Friday, September 27, 2013

Andres Duany – Ego Not Optional

I recently attended a meeting about a North Bay land-use project.  As the group assembled and exchanged greetings, one of the participants noted a copy of “The Smart Growth Manual” on the table.  He pointed to the name of Andres Duany on the cover and made a derogatory comment about the size of Duany’s ego.  It seemed an odd comment, especially from someone who claimed to share much of Duany’s philosophy, but there was no opportunity to delve further.

Since then, I’ve thought several times about the comment.  I can’t disagree with the factual assertion.  Andres Duany is a notably egotistical human being.  I retain an image of Duany wearing an unvented white tuxedo jacket and smoking a big cigar while leaning against a wood fence at the concluding party after the 2013 annual meeting of the Congress for the New Urbanism 21 (CNU 21). As a key founder of CNU and an aging lion of the new urbanism movement, he was looking with pride over what he had wrought.

But as much I agree that Duany has a giant ego, I can’t find a way to be disparaging about that fact.  To truly change the world requires an idea whose time has come and the self-confidence to continually push the idea even when much of the world isn’t interested in listening.

And Duany, with his cohort of other new urbanists, truly is changing the world.  The change is nowhere near complete, but the tone of the land-use conversation has changed because of Duany and others.  Which I think is a great thing.

Duany’s ego and still fertile thinking were on full display in the plenary talk that he gave at CNU 21.  Except a few Photoshop slides that he didn’t begin showing until he was nearly an hour into his speech, the YouTube file is audio only.  I’ll understand if only a few readers have the time or patience to listen to a 90-minute speech.  But there are some remarkable ideas that will reward the dedicated listener.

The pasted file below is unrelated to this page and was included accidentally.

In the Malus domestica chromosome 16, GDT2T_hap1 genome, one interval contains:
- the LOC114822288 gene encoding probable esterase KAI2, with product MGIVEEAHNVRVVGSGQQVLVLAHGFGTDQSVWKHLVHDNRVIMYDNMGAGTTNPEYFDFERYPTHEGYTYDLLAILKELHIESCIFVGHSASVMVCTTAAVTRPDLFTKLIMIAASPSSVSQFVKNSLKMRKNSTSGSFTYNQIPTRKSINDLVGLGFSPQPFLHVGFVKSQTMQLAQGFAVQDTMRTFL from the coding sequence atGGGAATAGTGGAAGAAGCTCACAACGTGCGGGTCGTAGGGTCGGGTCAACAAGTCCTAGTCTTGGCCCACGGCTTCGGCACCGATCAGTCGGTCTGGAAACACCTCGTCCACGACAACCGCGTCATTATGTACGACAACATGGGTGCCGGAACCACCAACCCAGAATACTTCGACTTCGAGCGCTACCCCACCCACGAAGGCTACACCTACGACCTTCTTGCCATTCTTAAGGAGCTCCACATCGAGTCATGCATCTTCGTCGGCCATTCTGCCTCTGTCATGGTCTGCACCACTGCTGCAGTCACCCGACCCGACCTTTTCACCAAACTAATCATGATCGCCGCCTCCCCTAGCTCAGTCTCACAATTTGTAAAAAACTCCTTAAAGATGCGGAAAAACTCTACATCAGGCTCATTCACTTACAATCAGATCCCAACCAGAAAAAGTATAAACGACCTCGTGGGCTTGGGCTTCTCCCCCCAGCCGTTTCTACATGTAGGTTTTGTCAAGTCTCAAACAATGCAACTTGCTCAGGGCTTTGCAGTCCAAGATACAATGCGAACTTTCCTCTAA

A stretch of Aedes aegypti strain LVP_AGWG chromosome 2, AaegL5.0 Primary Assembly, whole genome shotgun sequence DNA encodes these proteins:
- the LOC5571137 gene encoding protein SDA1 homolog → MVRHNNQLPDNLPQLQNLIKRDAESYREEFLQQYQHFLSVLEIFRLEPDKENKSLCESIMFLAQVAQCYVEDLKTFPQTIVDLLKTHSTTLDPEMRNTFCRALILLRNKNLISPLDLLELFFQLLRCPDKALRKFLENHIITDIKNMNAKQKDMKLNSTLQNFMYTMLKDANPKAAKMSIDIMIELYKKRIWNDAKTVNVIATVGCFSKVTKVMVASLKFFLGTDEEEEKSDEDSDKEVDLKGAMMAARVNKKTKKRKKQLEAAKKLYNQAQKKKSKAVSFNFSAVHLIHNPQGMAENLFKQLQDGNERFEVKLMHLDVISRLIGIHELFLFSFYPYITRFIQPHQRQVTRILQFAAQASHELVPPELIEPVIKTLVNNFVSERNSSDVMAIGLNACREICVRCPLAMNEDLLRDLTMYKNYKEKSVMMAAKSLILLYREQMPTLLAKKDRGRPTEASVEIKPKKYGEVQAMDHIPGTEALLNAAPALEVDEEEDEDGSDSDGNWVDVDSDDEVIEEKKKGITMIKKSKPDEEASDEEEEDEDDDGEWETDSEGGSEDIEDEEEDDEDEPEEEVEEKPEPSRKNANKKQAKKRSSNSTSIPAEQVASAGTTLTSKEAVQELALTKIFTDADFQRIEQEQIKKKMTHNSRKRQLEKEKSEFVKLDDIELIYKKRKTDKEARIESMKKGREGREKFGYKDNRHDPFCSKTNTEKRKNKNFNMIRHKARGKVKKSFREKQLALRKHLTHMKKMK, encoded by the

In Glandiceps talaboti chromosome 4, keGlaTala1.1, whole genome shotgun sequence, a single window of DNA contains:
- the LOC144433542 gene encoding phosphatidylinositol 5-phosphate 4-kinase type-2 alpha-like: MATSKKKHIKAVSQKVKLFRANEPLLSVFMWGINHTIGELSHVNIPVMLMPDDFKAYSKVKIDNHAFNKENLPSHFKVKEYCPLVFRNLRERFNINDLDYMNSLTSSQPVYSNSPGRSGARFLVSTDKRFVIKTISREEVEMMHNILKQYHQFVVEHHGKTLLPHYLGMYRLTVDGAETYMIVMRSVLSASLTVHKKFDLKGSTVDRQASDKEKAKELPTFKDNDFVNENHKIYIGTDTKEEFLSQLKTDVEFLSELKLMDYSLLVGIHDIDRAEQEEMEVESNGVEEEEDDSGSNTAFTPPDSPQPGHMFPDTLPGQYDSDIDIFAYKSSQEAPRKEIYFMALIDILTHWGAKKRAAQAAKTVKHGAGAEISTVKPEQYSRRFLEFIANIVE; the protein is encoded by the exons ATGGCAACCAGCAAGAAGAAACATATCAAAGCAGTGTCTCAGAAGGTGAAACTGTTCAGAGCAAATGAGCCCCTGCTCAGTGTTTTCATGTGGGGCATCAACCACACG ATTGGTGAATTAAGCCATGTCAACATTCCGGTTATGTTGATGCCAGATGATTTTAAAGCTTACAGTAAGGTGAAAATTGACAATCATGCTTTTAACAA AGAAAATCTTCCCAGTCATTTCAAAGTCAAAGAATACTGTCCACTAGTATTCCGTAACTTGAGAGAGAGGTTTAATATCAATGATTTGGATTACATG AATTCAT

For those who don’t have the time or attention span to listen, a few highlights are:

++ Because the U.S., unlike Europe, still had areas of complete wilderness when the environmentalism first arose, American environmentalism is fundamentally different than other environmentalisms.  American environmentalism views every action by mankind as a negative, while other environmentalisms acknowledge a place for human beings in the environment.  As a result, American environmentalism is reaching a dead-end.  CNU can lead a way out of the dead-end by providing a role for human beings in the environment.  (Yeah, there’s a bit of ego in that statement.)

++ LEED-ND (Neighbor Development) may be technically accurate and valid, but if it doesn’t allow the development of a new Charleston, South Carolina, then it’s fatally flawed.

++ Urbanism is now a paradigm.  Many people and firms describe themselves relative to urbanism rather than relative to past land-use paradigms.

++ The world is excessively attached to high-tech solutions which are inherently maintenance-intensive and unstable.  It will become increasingly difficult to live in a world dependent on high-tech.  A key part of the future will be a reintroduction of low tech.  CNU owns low tech.  A key role of CNU will be to deliver a future in which the young can live. 

++ The 21st century began in 2008 with the collapse of the real estate bubble, the reaching of peak oil, and the growing awareness of climate change.  CNU has effective responses to all three.  The role of CNU will be to restore idealism about the future.

As he heads into his senior years, Duany remains a seminal figure.  Absolutely egotistical and absolutely worthy of attention.

As always, your questions or comments will be appreciated.  Please comment below or email me.  And thanks for reading. - Dave Alden (

No comments:

Post a Comment